Part one of four editorials on state constitutional amendments on the November ballot.
Florida voters face the daunting test of understanding sometimes vague and complicated language in the 11 constitutional amendments on the November ballot -- all composed by the Republican-controlled Legislature.
One sentence out of Amendment 5 illustrates the labyrinthine writing bound to bewilder voters:
"If the Legislature determines that a rule has been readopted and repeals the readopted rule, this proposed revision prohibits the court from further readopting the repealed rule without the Legislature's prior approval."
While citizen-sponsored initiatives are limited to 75 words on the ballot, the Legislature exempted itself from any brevity burden. Thus, voters will be staring down some lengthy verbiage this year. Four amendment proposals stretch out across hundreds of words, enough to test the attention span and comprehension skills of even the strongest of readers. Voter fatigue, as it's known, can be best avoided by researching these issues and deciding before entering a polling place.
Amendments must pass with a minimum of 60 percent approval for adoption.
The Herald Editorial Board will offer its recommendations on these amendments over the next few days. Today, we look at several measures that attempt to shift political power.
State governments operate like their federal counterpart, with the executive, legislative and judicial branches set up as checks and balances so one branch does not overreach its constitutional authority. This amendment would upset that balance of power, tilting it toward the Legislature, and threatens the Florida Supreme Court's independence and impartiality.
Last year Republican Speaker of the House Dean Cannon failed to break the Supreme Court into two tribunals and add three justices, all in retribution for several rulings that ran counter to his political agenda. Thus, this fresh attempt at gaining power over the judicial branch comes along -- not surprisingly, approved largely along party lines in both the Senate and House.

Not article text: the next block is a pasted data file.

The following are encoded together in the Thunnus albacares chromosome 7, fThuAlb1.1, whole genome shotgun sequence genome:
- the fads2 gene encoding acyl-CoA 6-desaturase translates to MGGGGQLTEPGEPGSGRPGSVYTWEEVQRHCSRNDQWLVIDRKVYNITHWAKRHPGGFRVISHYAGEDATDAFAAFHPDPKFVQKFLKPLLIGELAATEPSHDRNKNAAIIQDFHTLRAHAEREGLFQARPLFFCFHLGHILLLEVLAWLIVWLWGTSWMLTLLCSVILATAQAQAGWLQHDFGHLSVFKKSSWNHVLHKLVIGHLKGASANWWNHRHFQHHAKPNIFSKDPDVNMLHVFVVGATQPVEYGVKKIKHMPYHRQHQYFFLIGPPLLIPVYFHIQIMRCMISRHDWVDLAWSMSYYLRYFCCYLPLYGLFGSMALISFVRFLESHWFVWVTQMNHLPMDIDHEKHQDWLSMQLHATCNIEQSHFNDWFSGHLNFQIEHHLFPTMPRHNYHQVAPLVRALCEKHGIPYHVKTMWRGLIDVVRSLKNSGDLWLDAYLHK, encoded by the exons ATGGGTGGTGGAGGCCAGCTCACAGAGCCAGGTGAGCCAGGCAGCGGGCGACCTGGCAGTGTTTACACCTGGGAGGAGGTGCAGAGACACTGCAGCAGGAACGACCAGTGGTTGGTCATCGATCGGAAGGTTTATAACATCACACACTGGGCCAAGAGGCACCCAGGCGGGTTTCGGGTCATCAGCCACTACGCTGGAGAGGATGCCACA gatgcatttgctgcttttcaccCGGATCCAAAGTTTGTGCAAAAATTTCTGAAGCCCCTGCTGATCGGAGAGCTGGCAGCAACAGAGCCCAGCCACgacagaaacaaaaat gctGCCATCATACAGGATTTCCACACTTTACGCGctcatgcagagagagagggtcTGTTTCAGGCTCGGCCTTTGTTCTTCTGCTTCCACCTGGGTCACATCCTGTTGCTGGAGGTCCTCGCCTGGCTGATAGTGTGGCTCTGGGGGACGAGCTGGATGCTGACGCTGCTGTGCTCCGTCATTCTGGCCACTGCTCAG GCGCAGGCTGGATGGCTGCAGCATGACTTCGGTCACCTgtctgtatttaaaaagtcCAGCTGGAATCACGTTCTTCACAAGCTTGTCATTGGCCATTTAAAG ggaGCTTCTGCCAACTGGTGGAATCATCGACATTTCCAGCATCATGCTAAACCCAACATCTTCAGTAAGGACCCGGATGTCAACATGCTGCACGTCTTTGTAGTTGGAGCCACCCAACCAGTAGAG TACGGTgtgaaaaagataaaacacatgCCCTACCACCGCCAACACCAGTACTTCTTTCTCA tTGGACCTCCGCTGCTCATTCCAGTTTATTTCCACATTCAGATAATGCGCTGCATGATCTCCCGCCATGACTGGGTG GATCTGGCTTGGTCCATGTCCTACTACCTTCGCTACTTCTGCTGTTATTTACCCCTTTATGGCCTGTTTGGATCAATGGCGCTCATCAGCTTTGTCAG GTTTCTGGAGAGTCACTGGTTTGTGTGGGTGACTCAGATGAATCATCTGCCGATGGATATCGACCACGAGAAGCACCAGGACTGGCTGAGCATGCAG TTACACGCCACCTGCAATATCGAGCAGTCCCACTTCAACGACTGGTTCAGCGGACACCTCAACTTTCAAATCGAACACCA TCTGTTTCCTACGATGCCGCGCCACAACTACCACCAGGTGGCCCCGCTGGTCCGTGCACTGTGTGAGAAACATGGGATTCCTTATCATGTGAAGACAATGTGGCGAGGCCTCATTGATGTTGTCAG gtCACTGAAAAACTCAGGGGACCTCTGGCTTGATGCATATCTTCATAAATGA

This so-called "judicial reform" amendment would hand the Senate confirmation powers over the governor's appointments to the high court, give the Legislature the power to repeal court rules by a simple majority instead of the two-thirds vote currently required and limit the re-adoption of repealed court stipulations (the latter provision cited above for its baffling language).
This is an abrogation of the separation of powers, a raw exercise of political muscle and a sham perpetrated under the guise of increasing court efficiency. This should be rejected.
The Republican Party of Florida now opposes the retention of three justices in an unprecedented move. Every six years, voters are asked to approve or reject justices, who do not face challengers. But the GOP entered the merit retention vote over what it termed the activist and liberal views of the three, another troubling sign of politics threatening the independence of the judiciary.
Currently, Florida State University has no opportunity to seat a student representative on the Board of Governors of the State University System. But that's only because FSU is not a member of the Florida Student Association, whose president automatically become the representative to the Board of Governors. The other state universities and their student presidents are members.
On the surface, this amendment appears to level the playing field by including FSU in the process. The measure replaces the FSA student president with the chair of the council of state university student body presidents as the student member of the Board of Governors.
That sounds fine, but digging deeper the amendment also requires that the Board of Governors organize the council of state university student body presidents. What that means is the control of the student representative shifts away from universities and students to the governors.
This is an unacceptable political switch dressed up as a solution to a real problem. This, too, should be rejected.